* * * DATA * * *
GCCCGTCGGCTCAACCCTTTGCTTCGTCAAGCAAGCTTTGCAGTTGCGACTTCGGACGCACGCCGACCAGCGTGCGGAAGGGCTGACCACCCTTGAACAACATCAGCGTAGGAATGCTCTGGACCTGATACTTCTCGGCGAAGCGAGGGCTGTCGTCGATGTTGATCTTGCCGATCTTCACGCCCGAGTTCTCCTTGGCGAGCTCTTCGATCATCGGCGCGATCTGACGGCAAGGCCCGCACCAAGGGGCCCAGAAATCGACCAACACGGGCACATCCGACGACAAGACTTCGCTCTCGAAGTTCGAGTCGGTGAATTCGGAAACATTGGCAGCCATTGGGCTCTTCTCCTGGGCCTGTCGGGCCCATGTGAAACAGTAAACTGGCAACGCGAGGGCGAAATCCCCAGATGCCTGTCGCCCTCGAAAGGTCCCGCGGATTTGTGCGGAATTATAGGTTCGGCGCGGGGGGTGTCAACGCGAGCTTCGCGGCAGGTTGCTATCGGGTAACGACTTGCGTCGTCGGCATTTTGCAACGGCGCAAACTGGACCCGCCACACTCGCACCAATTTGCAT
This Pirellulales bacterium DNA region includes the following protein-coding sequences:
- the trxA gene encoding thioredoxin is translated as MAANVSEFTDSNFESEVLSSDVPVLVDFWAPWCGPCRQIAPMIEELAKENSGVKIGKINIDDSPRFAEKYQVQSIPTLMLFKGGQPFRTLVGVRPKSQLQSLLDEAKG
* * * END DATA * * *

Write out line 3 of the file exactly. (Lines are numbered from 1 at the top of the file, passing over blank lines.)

- the trxA gene encoding thioredoxin is translated as MAANVSEFTDSNFESEVLSSDVPVLVDFWAPWCGPCRQIAPMIEELAKENSGVKIGKINIDDSPRFAEKYQVQSIPTLMLFKGGQPFRTLVGVRPKSQLQSLLDEAKG